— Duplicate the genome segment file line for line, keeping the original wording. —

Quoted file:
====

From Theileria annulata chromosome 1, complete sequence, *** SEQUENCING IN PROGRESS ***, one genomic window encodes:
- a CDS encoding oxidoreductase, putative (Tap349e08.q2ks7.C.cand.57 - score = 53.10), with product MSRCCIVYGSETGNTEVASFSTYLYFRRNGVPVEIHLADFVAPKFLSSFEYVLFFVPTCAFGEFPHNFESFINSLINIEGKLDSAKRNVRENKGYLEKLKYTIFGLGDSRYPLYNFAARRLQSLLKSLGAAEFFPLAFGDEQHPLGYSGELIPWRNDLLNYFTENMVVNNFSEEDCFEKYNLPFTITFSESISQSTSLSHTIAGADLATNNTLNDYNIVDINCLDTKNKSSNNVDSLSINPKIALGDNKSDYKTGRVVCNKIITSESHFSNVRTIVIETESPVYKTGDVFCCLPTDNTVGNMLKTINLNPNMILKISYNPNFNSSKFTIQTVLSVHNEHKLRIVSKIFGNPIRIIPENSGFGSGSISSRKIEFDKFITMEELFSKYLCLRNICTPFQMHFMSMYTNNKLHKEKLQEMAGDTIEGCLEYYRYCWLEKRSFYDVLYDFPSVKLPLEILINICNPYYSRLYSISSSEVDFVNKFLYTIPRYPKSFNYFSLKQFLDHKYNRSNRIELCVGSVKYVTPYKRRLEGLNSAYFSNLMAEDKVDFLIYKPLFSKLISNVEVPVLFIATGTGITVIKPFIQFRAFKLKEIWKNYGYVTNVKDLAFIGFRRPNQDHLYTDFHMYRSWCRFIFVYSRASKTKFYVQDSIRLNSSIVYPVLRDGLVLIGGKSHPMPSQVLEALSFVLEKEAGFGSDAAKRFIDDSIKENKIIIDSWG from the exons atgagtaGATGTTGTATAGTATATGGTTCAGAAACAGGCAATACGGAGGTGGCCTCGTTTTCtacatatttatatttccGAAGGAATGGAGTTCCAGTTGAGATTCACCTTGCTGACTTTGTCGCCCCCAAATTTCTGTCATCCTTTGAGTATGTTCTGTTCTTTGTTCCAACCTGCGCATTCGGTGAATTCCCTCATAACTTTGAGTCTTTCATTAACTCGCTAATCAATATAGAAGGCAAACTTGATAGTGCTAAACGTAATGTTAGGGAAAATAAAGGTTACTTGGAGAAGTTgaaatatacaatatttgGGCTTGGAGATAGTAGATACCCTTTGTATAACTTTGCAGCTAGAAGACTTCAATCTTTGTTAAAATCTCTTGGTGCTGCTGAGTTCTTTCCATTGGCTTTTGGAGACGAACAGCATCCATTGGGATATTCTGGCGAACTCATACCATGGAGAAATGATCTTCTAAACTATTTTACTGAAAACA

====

From Theileria annulata chromosome 1, complete sequence, *** SEQUENCING IN PROGRESS ***, one genomic window encodes:
- a CDS encoding oxidoreductase, putative (Tap349e08.q2ks7.C.cand.57 - score = 53.10), with product MSRCCIVYGSETGNTEVASFSTYLYFRRNGVPVEIHLADFVAPKFLSSFEYVLFFVPTCAFGEFPHNFESFINSLINIEGKLDSAKRNVRENKGYLEKLKYTIFGLGDSRYPLYNFAARRLQSLLKSLGAAEFFPLAFGDEQHPLGYSGELIPWRNDLLNYFTENMVVNNFSEEDCFEKYNLPFTITFSESISQSTSLSHTIAGADLATNNTLNDYNIVDINCLDTKNKSSNNVDSLSINPKIALGDNKSDYKTGRVVCNKIITSESHFSNVRTIVIETESPVYKTGDVFCCLPTDNTVGNMLKTINLNPNMILKISYNPNFNSSKFTIQTVLSVHNEHKLRIVSKIFGNPIRIIPENSGFGSGSISSRKIEFDKFITMEELFSKYLCLRNICTPFQMHFMSMYTNNKLHKEKLQEMAGDTIEGCLEYYRYCWLEKRSFYDVLYDFPSVKLPLEILINICNPYYSRLYSISSSEVDFVNKFLYTIPRYPKSFNYFSLKQFLDHKYNRSNRIELCVGSVKYVTPYKRRLEGLNSAYFSNLMAEDKVDFLIYKPLFSKLISNVEVPVLFIATGTGITVIKPFIQFRAFKLKEIWKNYGYVTNVKDLAFIGFRRPNQDHLYTDFHMYRSWCRFIFVYSRASKTKFYVQDSIRLNSSIVYPVLRDGLVLIGGKSHPMPSQVLEALSFVLEKEAGFGSDAAKRFIDDSIKENKIIIDSWG from the exons atgagtaGATGTTGTATAGTATATGGTTCAGAAACAGGCAATACGGAGGTGGCCTCGTTTTCtacatatttatatttccGAAGGAATGGAGTTCCAGTTGAGATTCACCTTGCTGACTTTGTCGCCCCCAAATTTCTGTCATCCTTTGAGTATGTTCTGTTCTTTGTTCCAACCTGCGCATTCGGTGAATTCCCTCATAACTTTGAGTCTTTCATTAACTCGCTAATCAATATAGAAGGCAAACTTGATAGTGCTAAACGTAATGTTAGGGAAAATAAAGGTTACTTGGAGAAGTTgaaatatacaatatttgGGCTTGGAGATAGTAGATACCCTTTGTATAACTTTGCAGCTAGAAGACTTCAATCTTTGTTAAAATCTCTTGGTGCTGCTGAGTTCTTTCCATTGGCTTTTGGAGACGAACAGCATCCATTGGGATATTCTGGCGAACTCATACCATGGAGAAATGATCTTCTAAACTATTTTACTGAAAACA